Mintzberg Schools - Strategy Safari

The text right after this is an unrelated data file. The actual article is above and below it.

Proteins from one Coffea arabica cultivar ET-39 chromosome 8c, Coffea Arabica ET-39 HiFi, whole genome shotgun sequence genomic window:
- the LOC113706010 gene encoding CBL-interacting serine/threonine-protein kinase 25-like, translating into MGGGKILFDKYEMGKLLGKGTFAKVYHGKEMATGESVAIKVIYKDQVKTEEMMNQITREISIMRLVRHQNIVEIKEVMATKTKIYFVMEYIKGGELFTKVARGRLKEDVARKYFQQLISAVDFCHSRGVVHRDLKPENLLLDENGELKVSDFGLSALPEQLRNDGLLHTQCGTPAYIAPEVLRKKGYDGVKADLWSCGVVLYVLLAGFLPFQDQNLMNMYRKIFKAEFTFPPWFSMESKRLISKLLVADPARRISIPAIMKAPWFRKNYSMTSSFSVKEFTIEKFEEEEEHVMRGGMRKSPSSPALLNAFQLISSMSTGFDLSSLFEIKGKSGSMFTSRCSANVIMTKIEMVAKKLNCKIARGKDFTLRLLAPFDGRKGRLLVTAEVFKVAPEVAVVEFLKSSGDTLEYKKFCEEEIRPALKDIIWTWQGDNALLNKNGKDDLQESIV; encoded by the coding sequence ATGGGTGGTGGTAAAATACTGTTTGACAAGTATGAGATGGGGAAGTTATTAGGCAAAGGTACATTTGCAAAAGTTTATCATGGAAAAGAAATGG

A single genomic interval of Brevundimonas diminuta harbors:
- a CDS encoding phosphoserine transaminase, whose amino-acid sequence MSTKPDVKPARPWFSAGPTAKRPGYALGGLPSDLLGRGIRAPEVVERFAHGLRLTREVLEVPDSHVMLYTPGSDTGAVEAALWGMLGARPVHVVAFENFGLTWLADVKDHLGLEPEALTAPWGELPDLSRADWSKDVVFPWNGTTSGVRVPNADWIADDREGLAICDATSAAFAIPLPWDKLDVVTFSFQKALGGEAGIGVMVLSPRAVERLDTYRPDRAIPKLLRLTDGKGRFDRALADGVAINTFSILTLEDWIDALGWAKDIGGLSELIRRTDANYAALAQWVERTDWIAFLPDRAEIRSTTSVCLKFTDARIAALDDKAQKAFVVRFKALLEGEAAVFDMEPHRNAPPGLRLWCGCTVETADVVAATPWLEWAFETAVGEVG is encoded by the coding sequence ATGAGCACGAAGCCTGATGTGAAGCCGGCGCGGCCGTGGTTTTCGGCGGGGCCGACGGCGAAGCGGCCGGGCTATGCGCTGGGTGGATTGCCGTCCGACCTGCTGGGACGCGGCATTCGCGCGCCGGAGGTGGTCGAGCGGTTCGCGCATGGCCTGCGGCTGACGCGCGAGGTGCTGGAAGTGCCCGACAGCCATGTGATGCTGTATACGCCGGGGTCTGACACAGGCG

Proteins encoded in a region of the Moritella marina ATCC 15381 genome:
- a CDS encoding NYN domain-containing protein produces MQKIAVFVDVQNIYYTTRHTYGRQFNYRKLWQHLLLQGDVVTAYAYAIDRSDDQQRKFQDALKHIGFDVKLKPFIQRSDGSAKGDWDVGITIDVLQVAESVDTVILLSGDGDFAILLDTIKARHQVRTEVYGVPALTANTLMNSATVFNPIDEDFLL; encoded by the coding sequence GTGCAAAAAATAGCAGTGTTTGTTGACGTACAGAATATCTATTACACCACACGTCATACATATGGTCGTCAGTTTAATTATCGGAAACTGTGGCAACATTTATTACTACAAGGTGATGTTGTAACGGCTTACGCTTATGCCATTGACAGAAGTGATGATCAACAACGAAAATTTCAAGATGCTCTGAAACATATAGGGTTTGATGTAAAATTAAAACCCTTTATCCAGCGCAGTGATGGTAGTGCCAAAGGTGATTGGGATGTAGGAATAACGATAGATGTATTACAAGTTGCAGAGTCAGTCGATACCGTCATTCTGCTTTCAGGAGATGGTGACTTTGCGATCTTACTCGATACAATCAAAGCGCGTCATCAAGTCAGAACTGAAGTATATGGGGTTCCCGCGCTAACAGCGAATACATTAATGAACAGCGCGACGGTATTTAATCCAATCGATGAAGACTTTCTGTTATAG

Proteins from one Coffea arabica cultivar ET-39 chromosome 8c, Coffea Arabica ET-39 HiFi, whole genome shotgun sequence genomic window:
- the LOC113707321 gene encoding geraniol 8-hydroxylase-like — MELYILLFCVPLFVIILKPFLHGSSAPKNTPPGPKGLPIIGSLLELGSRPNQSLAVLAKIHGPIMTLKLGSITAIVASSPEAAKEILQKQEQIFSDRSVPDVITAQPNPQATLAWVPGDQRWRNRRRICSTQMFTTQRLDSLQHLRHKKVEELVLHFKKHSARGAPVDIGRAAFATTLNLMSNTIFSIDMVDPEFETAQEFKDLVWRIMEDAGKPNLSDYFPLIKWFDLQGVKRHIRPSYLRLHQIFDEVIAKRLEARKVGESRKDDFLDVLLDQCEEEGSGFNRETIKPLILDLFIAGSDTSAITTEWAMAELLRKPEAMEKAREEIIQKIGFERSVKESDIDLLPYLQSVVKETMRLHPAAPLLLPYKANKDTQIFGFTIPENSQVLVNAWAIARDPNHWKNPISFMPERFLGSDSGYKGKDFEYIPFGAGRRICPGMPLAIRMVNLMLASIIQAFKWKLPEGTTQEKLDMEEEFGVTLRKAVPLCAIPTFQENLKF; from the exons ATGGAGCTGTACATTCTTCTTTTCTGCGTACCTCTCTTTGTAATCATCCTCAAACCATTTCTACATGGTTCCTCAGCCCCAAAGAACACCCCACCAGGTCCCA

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It can be argued that some of Mintzberg schools are more analytical in their focus, whilst others are more organizational in their focus. Which school focus on analysis, which focus on the organization? Why? I will start by introducing the Mintzberg schools that are more analytical and continue with the ones that are more organizational in their focus. In the case of most schools it was easy to define which focus they had but some of them have significant characteristics of both focuses, and not all of them fit very well with either focus. The design school discusses internal capabilities and external possibilities of the organization and analysing them to determine a suitable strategy. The SWOT-analysis is related to this school. It has therefore a more analytical focus. The analysis made on the organization and its environment result in alternative strategies. According to the basic design school model “once alternative strategies have been determined, the next step in the model is to evaluate them and choose the best one” (Mintzberg, H., Ahlstrand, B. & Lampel, J., 2001) Formal analysis is the central issue in the planning school. Also this school focuses clearly on analysis. Mintzberg et al (2001) states that planners “can act as analysts”. The planners are analysts, which can be either ‘left-‘ or ‘right-handed’. The planning is a mechanical process with steps, checklists and techniques. It is a more machine like and formal school than the design school. The perhaps most analytical school is the positioning school as it also according to Mintzberg et al (2001) defines strategy formation as an analytical process. Already the definition by the book tells that it is analytical and as they mention in their critique the focus is very narrow. This school focuses on different analysis such as Porter’s five forces and competitive advantage. It stresses that
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